When privacy disappears, there are no private persons. So what do people become? They become Big Brother’s subjects. We are at that point now.
My generation is the last one to have known privacy and to have lived out most of our lives in freedom.
I remember when driving licenses did not have photos and most certainly not fingerprints. A driving license was issued on proof of birth date alone.
Prior to the appearance of automobiles IDs did not exist in democratic nations. You were who you said you were.
The intrusive questions that accost us every day, even when doing something simple as reporting a telephone or Internet connection being out or inquiring about a credit card charge, were impermissible. I remember when you could telephone a utility company, for example, have the telephone answered no later than the third ring with a real person on the line who could clear up the problem in a few minutes without having to know your Social Security number and your mother’s maiden name. Today, after half an hour with robot voices asking intrusive questions you might finally get a real person somewhere in Asia who is controlled by such a tight system of rules that the person is, in effect, a robot. The person is not permitted to use any judgment or discretion and you listen to advertisements for another half hour while you wait for a supervisor who promises to have the matter looked into.
The minute you go online, you are subject to collection of information about yourself. You don’t even know it is being collected.
According to reports, soon our stoves, refrigerators, and microwave ovens will be reporting on us. The new cars already do.
When privacy disappears, there are no private persons. So what do people become? They become Big Brother’s subjects.
We are at that point now.
This interview with Julian Assange is worth the 53 minutes:
Think about Assange for a minute. He has done nothing wrong. There are no charges against him. All charges have been dismissed. But he cannot walk out of the Ecuadoran Embassy in London without being seized by the British police and handed over to Washington whose prosecutorial apparatus intends to prosecute Assange for treason although he is not a US citizen but an Australian and Ecuadoran citizen.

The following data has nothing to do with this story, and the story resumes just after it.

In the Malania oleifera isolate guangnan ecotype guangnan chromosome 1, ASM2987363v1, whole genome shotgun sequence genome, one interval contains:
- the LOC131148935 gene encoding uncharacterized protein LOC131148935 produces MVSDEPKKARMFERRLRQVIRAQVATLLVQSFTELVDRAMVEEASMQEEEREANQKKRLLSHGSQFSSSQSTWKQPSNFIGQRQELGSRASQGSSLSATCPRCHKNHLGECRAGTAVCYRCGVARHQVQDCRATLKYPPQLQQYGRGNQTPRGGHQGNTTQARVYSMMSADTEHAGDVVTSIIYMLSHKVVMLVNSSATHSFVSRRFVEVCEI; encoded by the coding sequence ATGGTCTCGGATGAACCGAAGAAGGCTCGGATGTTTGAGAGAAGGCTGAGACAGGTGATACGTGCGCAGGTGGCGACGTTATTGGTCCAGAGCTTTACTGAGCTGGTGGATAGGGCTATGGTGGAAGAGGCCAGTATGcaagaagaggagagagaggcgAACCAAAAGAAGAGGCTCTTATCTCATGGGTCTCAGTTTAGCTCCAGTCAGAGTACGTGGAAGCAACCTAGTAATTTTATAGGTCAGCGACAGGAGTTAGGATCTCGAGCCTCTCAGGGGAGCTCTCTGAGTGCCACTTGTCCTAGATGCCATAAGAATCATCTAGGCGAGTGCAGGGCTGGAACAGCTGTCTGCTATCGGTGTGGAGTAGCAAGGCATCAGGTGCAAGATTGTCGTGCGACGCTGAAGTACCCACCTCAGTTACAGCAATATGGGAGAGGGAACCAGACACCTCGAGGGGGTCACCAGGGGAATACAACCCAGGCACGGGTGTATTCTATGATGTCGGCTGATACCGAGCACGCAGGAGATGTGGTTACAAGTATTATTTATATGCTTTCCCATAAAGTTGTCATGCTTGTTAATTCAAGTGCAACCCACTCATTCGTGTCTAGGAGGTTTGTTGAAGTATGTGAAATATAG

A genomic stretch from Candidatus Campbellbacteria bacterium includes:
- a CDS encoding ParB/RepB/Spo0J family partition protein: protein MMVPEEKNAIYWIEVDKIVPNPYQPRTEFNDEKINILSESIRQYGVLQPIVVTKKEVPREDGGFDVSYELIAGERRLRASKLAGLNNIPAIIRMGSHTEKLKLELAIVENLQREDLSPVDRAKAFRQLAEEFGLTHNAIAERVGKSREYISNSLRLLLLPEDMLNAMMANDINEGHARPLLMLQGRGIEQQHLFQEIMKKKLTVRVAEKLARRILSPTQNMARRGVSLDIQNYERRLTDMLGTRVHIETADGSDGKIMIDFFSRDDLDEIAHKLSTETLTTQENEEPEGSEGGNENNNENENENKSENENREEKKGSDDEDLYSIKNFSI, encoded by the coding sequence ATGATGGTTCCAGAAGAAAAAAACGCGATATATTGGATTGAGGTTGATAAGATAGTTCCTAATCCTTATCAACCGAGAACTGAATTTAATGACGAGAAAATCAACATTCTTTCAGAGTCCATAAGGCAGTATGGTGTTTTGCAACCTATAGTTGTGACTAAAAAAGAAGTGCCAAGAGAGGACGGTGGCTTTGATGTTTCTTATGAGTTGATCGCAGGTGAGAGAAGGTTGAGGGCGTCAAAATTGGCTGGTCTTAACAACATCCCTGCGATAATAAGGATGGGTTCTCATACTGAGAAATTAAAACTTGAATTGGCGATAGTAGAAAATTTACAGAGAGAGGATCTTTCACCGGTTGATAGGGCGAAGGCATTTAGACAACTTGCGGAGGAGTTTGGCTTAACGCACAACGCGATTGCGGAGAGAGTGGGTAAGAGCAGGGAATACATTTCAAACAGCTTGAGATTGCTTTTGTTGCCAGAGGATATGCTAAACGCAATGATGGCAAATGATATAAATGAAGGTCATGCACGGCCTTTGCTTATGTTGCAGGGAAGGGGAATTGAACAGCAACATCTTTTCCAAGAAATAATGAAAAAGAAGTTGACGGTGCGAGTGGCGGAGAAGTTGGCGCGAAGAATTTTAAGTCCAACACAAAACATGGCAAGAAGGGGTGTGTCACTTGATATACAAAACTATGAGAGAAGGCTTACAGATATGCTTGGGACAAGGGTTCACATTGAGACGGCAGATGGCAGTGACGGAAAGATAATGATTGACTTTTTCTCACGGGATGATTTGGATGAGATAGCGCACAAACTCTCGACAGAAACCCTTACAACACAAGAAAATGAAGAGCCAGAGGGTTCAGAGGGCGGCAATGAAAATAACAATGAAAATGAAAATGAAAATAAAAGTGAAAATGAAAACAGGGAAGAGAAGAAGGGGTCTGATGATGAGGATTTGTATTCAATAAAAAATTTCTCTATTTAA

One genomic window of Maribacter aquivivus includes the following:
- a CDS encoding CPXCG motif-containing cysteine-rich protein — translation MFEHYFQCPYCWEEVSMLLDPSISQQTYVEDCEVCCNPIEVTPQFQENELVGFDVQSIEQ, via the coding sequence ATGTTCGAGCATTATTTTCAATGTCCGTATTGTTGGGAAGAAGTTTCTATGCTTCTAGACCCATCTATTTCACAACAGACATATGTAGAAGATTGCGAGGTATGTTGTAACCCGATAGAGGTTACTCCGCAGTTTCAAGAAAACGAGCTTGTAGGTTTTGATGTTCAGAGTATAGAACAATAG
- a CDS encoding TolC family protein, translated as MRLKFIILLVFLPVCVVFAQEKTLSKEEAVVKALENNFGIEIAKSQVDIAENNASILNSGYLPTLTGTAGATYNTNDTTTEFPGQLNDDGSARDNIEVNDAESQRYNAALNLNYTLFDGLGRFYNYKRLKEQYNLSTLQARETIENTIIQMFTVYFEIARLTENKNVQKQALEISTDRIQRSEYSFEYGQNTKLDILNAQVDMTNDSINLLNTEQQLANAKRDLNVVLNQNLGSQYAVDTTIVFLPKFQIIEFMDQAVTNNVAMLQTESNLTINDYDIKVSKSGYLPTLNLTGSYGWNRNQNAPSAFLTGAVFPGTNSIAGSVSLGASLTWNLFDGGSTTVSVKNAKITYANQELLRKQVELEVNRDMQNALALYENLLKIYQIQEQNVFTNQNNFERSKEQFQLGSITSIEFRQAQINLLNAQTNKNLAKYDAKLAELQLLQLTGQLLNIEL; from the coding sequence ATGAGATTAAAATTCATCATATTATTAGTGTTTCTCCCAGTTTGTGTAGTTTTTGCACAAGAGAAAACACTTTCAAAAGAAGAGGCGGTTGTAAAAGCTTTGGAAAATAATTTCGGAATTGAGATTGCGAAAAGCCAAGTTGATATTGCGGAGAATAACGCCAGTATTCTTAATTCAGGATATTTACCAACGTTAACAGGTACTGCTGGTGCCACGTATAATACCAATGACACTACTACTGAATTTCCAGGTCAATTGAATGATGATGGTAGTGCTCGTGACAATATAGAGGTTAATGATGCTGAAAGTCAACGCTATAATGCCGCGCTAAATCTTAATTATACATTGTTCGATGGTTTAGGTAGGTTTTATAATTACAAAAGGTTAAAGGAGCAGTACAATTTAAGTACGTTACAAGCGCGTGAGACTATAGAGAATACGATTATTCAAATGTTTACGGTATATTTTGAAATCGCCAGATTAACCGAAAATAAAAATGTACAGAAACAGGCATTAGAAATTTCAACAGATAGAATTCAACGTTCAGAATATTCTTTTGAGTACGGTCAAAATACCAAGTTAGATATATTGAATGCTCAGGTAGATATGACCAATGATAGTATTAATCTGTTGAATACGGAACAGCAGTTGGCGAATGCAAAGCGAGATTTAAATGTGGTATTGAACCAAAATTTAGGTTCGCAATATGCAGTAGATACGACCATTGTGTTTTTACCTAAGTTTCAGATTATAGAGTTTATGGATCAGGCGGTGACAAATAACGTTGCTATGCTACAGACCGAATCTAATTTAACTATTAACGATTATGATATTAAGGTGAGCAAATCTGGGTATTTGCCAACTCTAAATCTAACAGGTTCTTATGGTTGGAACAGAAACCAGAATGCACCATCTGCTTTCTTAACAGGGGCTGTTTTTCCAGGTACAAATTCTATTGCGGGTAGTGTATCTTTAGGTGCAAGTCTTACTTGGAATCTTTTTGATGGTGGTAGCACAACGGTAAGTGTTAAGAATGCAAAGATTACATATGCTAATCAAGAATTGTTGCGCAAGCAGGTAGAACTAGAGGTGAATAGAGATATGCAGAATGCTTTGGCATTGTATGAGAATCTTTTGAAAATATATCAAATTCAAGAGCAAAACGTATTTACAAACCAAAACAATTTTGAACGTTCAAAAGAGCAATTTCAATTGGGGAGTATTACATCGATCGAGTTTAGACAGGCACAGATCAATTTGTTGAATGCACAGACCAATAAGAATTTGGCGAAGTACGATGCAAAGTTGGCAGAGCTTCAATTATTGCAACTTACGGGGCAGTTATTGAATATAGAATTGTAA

What did Assange do? Nothing but practice journalism. His problem, his only problem, is that his journalism embarrassed Washington, and Washington intends revenge.
Law is nowhere in the picture. The UK is breaking all known laws including its own by the forced detention of Assange in the Ecuadoran Embassy.
The US in its determination to get Assange has no law whatsoever on which to stand. It only has raw unbridled power that can operate without law.
In other words, the Anglo-American world is totally lawless. Yet the Russian government holds firmly to its delusion that the US and Britain are countries with which agreements can be made.
The digital world makes Big Brother’s Memory Hole possible. No need to burn books. Just push a button and information disappears.
As I write Google, Facebook, Twitter, Amazon, Apple, and so forth are all making non-approved information disappear.
In a digital world, not only can our identities be stolen—indeed, it can be stolen multiple times so that there are many of you at the same time—but we can also be erased. Poof—push a button and there you go. This makes murder easy. You never existed.
As I said before and will say again, the digital world and artificial intelligence are a far worse disaster for mankind than ever was the Black Plague. All the smart people busy at work creating the new world are destroying the human race.
This article was originally published at PaulCraigRoberts.org on September 22, 2018.